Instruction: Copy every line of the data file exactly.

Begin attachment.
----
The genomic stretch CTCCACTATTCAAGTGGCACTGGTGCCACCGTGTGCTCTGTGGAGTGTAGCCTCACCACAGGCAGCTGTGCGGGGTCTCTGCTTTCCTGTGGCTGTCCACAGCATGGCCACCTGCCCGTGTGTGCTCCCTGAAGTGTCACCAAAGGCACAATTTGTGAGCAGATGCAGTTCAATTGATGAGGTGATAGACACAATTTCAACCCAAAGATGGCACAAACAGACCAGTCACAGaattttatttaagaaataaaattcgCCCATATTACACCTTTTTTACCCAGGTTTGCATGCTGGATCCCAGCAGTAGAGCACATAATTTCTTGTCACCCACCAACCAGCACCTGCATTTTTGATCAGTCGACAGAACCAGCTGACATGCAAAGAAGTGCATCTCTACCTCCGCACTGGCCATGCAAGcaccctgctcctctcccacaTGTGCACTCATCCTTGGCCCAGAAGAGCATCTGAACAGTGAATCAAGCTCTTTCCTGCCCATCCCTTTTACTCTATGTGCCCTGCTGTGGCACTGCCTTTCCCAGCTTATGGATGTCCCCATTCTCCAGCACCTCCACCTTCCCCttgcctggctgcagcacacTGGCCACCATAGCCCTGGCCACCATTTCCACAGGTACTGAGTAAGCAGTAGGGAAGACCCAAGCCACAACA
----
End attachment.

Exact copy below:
The genomic stretch CTCCACTATTCAAGTGGCACTGGTGCCACCGTGTGCTCTGTGGAGTGTAGCCTCACCACAGGCAGCTGTGCGGGGTCTCTGCTTTCCTGTGGCTGTCCACAGCATGGCCACCTGCCCGTGTGTGCTCCCTGAAGTGTCACCAAAGGCACAATTTGTGAGCAGATGCAGTTCAATTGATGAGGTGATAGACACAATTTCAACCCAAAGATGGCACAAACAGACCAGTCACAGaattttatttaagaaataaaattcgCCCATATTACACCTTTTTTACCCAGGTTTGCATGCTGGATCCCAGCAGTAGAGCACATAATTTCTTGTCACCCACCAACCAGCACCTGCATTTTTGATCAGTCGACAGAACCAGCTGACATGCAAAGAAGTGCATCTCTACCTCCGCACTGGCCATGCAAGcaccctgctcctctcccacaTGTGCACTCATCCTTGGCCCAGAAGAGCATCTGAACAGTGAATCAAGCTCTTTCCTGCCCATCCCTTTTACTCTATGTGCCCTGCTGTGGCACTGCCTTTCCCAGCTTATGGATGTCCCCATTCTCCAGCACCTCCACCTTCCCCttgcctggctgcagcacacTGGCCACCATAGCCCTGGCCACCATTTCCACAGGTACTGAGTAAGCAGTAGGGAAGACCCAAGCCACAACA